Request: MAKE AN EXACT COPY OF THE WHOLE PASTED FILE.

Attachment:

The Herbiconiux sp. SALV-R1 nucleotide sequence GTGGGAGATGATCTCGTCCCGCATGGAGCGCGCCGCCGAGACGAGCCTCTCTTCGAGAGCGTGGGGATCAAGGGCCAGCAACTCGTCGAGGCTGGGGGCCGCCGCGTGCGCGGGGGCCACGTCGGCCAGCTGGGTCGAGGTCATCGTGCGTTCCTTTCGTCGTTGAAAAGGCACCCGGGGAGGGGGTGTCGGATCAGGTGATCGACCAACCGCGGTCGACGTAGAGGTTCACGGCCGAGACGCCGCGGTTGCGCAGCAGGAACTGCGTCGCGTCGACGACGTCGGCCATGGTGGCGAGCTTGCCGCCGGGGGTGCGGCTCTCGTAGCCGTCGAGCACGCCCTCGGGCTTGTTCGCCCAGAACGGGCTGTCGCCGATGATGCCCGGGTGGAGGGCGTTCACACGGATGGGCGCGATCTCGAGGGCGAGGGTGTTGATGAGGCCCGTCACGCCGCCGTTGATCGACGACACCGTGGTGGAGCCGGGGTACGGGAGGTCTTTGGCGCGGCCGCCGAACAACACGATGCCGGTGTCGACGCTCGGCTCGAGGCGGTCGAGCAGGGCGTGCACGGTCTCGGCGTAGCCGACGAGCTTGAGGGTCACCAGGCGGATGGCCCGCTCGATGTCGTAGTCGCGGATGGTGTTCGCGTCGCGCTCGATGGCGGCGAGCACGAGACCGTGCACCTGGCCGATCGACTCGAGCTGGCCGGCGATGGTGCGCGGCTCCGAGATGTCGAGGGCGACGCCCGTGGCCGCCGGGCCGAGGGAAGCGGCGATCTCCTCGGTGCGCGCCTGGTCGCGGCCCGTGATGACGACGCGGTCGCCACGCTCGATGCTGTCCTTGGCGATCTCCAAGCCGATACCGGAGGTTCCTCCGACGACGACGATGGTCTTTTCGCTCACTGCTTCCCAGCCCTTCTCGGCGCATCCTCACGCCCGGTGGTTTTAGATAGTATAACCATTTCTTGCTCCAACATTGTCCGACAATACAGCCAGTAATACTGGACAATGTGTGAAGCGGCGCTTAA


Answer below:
The Herbiconiux sp. SALV-R1 nucleotide sequence GTGGGAGATGATCTCGTCCCGCATGGAGCGCGCCGCCGAGACGAGCCTCTCTTCGAGAGCGTGGGGATCAAGGGCCAGCAACTCGTCGAGGCTGGGGGCCGCCGCGTGCGCGGGGGCCACGTCGGCCAGCTGGGTCGAGGTCATCGTGCGTTCCTTTCGTCGTTGAAAAGGCACCCGGGGAGGGGGTGTCGGATCAGGTGATCGACCAACCGCGGTCGACGTAGAGGTTCACGGCCGAGACGCCGCGGTTGCGCAGCAGGAACTGCGTCGCGTCGACGACGTCGGCCATGGTGGCGAGCTTGCCGCCGGGGGTGCGGCTCTCGTAGCCGTCGAGCACGCCCTCGGGCTTGTTCGCCCAGAACGGGCTGTCGCCGATGATGCCCGGGTGGAGGGCGTTCACACGGATGGGCGCGATCTCGAGGGCGAGGGTGTTGATGAGGCCCGTCACGCCGCCGTTGATCGACGACACCGTGGTGGAGCCGGGGTACGGGAGGTCTTTGGCGCGGCCGCCGAACAACACGATGCCGGTGTCGACGCTCGGCTCGAGGCGGTCGAGCAGGGCGTGCACGGTCTCGGCGTAGCCGACGAGCTTGAGGGTCACCAGGCGGATGGCCCGCTCGATGTCGTAGTCGCGGATGGTGTTCGCGTCGCGCTCGATGGCGGCGAGCACGAGACCGTGCACCTGGCCGATCGACTCGAGCTGGCCGGCGATGGTGCGCGGCTCCGAGATGTCGAGGGCGACGCCCGTGGCCGCCGGGCCGAGGGAAGCGGCGATCTCCTCGGTGCGCGCCTGGTCGCGGCCCGTGATGACGACGCGGTCGCCACGCTCGATGCTGTCCTTGGCGATCTCCAAGCCGATACCGGAGGTTCCTCCGACGACGACGATGGTCTTTTCGCTCACTGCTTCCCAGCCCTTCTCGGCGCATCCTCACGCCCGGTGGTTTTAGATAGTATAACCATTTCTTGCTCCAACATTGTCCGACAATACAGCCAGTAATACTGGACAATGTGTGAAGCGGCGCTTAA